Maintenance

Tips for Packing a Tapered Roller Bearing

October 2011, TruckingInfo.com - Feature

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Improper lubrication causes over half of all the bearing damage that we see in the aftermarket. Timken offers these helpful procedures for packing a bearing with grease.


The useful life of a tapered roller bearing depends to a great extent on the proper lubrication of the bearing. This is especially true in wheel bearings where operating conditions include dirt, moisture and high and low temperatures.

Lubricants aid in carrying away heat, protecting bearing surfaces from corrosion and reducing friction.

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By Hand

1) Thoroughly clean your hands or put on a new pair of latex gloves.

2) Place a blob of grease, approximately the size of a golf ball, into the palm of one of your hands.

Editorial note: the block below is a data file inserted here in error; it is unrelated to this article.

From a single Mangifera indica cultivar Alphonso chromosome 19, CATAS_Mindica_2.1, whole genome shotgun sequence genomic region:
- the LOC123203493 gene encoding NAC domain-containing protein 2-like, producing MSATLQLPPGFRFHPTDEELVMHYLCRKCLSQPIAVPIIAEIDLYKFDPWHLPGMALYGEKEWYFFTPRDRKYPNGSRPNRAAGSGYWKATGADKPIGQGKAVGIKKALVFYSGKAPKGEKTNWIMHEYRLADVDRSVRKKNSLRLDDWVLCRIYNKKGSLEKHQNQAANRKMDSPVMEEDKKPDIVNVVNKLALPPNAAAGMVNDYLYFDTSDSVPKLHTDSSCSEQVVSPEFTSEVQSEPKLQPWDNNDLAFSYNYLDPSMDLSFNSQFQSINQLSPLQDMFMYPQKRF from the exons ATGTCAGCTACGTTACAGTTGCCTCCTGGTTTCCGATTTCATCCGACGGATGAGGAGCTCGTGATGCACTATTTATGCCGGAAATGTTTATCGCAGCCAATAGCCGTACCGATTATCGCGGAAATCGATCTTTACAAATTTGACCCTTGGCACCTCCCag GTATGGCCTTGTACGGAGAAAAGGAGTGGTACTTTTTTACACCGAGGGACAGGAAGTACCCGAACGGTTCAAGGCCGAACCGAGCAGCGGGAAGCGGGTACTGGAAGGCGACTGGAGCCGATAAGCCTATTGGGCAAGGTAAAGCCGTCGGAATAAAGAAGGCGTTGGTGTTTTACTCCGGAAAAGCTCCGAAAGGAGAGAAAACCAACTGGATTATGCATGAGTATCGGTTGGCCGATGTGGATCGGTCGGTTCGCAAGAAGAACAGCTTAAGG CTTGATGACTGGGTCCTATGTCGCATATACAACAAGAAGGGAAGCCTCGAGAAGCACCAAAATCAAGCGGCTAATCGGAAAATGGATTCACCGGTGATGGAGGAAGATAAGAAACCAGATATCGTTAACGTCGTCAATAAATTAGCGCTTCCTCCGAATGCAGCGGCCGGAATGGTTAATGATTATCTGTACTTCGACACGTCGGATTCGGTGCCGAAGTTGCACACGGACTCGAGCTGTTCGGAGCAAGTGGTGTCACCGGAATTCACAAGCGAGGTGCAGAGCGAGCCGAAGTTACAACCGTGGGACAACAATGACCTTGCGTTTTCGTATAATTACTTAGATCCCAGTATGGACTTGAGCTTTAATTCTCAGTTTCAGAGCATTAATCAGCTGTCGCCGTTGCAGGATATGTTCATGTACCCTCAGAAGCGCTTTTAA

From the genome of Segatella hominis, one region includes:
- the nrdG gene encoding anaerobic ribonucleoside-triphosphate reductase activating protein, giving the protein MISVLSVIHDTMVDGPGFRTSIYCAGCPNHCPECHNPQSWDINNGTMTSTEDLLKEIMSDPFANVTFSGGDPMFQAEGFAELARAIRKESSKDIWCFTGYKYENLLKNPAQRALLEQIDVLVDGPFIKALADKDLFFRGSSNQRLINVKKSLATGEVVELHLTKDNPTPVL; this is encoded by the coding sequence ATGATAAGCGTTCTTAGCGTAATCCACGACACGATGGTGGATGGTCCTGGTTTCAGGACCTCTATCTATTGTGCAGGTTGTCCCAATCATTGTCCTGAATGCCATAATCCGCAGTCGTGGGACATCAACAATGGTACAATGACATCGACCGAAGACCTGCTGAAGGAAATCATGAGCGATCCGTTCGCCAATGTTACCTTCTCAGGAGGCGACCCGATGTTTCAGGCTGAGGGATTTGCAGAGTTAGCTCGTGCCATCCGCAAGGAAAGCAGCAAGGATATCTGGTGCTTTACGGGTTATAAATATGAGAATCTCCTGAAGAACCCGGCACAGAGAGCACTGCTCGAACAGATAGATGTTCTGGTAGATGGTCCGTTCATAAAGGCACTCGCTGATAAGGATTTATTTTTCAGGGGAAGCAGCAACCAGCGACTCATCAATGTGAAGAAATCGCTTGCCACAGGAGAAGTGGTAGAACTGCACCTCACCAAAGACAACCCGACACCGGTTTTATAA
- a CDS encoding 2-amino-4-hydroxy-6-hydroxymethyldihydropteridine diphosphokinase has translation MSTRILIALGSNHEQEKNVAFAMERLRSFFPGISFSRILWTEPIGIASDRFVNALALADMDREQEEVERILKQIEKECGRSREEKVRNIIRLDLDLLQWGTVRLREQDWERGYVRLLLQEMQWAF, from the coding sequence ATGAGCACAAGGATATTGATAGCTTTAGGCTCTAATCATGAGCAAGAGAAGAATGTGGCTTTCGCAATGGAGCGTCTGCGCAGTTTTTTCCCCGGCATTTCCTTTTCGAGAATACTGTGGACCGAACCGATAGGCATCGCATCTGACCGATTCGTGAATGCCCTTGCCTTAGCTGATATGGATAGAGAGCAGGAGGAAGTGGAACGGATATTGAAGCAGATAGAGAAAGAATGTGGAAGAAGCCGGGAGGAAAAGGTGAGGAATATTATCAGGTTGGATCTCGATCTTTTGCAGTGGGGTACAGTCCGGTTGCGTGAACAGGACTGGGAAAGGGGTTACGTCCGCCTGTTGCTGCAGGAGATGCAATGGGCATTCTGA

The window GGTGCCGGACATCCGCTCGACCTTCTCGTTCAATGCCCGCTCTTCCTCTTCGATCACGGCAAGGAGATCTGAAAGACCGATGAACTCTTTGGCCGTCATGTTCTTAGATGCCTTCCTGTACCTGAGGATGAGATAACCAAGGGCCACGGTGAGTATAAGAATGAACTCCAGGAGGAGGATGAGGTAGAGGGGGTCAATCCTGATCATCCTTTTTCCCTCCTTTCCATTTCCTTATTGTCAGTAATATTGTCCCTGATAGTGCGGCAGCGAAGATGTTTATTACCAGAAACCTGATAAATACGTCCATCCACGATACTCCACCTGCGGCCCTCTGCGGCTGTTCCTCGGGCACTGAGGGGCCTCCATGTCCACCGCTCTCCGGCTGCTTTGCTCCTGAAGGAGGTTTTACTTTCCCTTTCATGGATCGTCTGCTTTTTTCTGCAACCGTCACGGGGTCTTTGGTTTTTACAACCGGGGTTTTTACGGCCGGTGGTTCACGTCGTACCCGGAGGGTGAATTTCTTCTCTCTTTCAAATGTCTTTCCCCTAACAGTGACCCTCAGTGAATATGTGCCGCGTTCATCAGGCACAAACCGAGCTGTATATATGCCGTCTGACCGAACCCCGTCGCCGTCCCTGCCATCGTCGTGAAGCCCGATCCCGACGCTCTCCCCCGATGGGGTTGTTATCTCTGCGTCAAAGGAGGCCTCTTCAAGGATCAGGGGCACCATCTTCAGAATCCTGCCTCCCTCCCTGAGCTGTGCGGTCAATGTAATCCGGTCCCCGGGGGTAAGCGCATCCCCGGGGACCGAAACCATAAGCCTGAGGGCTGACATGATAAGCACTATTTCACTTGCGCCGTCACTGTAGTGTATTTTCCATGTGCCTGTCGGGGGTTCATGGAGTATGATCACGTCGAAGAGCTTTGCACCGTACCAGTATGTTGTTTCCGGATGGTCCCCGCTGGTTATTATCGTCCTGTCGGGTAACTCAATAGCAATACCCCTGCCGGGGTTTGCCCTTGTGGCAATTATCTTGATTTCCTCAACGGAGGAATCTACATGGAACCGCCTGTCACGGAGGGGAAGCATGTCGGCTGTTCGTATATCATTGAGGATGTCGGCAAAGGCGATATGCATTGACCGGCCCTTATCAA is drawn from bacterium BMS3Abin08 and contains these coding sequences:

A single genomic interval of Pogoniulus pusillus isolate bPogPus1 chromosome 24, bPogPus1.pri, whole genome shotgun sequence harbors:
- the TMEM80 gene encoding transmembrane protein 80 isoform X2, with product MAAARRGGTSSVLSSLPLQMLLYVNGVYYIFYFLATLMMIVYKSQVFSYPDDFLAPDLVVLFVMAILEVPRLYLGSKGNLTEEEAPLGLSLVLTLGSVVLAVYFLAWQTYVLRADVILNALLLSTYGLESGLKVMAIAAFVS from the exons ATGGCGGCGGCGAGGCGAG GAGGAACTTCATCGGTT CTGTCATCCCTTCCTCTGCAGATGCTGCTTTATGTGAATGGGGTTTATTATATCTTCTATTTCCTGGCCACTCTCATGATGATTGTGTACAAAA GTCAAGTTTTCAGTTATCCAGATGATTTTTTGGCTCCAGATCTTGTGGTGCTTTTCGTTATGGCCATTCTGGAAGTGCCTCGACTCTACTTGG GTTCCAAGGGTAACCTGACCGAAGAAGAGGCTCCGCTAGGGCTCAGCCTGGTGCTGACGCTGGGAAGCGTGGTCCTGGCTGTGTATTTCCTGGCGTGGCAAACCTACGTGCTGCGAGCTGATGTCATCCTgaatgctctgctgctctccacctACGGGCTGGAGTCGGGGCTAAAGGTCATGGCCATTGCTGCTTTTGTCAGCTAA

3) Using your opposite hand, push the large end of the bearing cone assembly into the grease. This enables the grease to be forced between the rollers, cage and cone.

4) Continue pushing grease into the large end, rotating the entire cone assembly, until the grease is forced out evenly
around the entire small end.

5) Smear excess grease on the outside of the bearing cone assembly.

Using A Mechanical Grease Packer

1) Thoroughly clean your hands or put on a new pair of latex gloves.

2) Place the bearing cone assembly, small end down, into the grease packer funnel.

3) Plug the bore of the large end of the bearing cone assembly with the conical retainer.

4) Firmly press down on the conical retainer. This enables the grease to be forced between the rollers, cage and cone.

5) Smear excess grease on the outside of the bearing cone assembly.

NOTE:
For best results, ample space is essential in the housing to allow room for excess grease to be thrown from the bearing and for heat dissipation. It is equally important to retain the grease around the bearing. Normally, the housing should be 1/3 to no more than 1/2 full of grease during bearing assembly. Too much grease in the housing may cause excess churning of the grease and high temperatures.

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